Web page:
Broadmarsh River Remediation Success

The Broad Marsh River Stormwater Remediation Project

An unheralded Buzzards Bay success story:
The Broad Marsh River Stormwater Remediation Project

In 1999, something important happened to a shellfish bed in the Town of Wareham. In public meeting with the Wareham Board of Selectmen, the Massachusetts Division of Marine Fisheries informed the town that a 64-acre area of Broad Marsh River was being reclassified. The meeting, set up to describe the opening date and operating conditions of the site, was broadcast on local cable access TV. Except to some shellfishermen, municipal officials, and residents in the Town of Wareham, the significance of the meeting was perhaps not fully appreciated. The shellfish area, designated as part Shellfish Resource Area BB36, was being changed from “prohibited” to shellfishing to a “conditionally approved.” In plain English, this meant that in an area where it had been formerly illegal to collect shellfish for many years, commercial and recreational shellfishermen could now collect soft-shelled clams and quahogs to eat or sell. The collecting of shellfish was still prohibited during, and for five days after, a moderate rain. However, where shellfish could never be collected, they could now be harvested a good portion of each year.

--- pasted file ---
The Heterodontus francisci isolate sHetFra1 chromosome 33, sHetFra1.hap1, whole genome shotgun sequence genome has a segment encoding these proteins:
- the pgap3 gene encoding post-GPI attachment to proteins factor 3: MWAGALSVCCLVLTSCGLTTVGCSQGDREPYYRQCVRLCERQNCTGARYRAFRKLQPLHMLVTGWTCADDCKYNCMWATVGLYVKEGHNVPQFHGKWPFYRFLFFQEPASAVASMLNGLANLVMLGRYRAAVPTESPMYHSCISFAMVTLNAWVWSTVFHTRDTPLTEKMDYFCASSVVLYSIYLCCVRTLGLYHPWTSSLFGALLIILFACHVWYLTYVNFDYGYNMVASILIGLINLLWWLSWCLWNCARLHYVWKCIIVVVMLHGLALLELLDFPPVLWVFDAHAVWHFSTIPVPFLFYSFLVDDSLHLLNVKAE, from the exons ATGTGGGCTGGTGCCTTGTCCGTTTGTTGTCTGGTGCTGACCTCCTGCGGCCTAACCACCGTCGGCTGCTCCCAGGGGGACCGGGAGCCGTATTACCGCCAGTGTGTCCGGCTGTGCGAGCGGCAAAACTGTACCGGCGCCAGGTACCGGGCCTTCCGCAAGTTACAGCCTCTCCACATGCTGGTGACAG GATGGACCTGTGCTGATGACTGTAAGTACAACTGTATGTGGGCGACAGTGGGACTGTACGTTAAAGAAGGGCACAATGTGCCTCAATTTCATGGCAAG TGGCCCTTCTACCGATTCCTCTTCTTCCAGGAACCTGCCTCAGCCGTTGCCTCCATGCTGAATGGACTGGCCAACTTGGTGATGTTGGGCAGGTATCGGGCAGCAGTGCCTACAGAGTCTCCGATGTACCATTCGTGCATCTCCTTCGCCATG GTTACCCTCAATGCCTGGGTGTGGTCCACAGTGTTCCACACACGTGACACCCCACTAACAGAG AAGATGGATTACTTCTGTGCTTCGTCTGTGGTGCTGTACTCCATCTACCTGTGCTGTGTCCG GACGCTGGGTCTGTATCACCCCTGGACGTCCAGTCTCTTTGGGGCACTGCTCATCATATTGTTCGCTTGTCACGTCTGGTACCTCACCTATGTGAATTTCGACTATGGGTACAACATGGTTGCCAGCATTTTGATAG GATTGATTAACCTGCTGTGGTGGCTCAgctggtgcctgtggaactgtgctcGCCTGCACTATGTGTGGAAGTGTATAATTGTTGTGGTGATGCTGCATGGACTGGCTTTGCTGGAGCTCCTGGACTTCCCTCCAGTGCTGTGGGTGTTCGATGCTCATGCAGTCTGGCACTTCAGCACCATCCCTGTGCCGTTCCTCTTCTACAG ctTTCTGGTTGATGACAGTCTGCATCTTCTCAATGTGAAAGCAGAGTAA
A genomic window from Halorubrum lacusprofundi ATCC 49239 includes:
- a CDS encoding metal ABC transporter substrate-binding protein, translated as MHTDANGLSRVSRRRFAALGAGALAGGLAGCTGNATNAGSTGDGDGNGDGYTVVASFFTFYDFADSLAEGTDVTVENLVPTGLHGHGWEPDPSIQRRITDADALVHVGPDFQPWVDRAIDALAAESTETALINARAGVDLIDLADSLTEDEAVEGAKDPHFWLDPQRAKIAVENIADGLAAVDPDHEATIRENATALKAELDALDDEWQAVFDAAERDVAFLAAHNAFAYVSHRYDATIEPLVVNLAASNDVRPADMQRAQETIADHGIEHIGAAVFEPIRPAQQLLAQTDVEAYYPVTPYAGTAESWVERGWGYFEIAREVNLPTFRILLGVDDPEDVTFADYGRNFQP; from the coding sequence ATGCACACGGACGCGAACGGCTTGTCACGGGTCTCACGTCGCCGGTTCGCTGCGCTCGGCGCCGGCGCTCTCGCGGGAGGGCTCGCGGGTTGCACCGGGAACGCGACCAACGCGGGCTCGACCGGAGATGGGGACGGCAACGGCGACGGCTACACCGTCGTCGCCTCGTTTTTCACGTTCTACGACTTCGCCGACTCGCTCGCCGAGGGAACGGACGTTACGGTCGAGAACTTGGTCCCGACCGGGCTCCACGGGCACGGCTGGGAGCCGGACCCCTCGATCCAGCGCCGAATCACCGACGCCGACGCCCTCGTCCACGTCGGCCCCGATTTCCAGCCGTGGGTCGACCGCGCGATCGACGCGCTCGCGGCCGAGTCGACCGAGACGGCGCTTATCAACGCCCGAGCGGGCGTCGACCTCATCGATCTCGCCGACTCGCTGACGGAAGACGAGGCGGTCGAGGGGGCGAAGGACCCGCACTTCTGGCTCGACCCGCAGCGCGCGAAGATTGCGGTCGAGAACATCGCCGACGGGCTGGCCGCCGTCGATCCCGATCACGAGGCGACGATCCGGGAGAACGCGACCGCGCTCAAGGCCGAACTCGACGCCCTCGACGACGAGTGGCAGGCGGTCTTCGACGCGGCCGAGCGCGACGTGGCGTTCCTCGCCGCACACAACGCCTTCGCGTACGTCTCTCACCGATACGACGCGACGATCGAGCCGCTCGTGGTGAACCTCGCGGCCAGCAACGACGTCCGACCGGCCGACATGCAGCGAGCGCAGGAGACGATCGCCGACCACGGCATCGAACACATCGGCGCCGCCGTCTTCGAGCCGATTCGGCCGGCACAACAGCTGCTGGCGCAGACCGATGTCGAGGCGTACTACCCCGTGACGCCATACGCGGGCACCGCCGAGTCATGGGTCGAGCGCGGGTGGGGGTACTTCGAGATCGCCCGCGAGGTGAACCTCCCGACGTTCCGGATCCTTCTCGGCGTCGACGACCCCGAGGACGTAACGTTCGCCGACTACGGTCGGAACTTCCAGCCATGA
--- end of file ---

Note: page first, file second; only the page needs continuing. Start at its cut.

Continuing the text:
The reclassification of Broad Marsh River occurred because water quality had improved in this estuary. What is so remarkable about this event, is not that it occurred (although admittedly new shellfish bed closures are unfortunately the more likely trend in many areas), but why it occurred.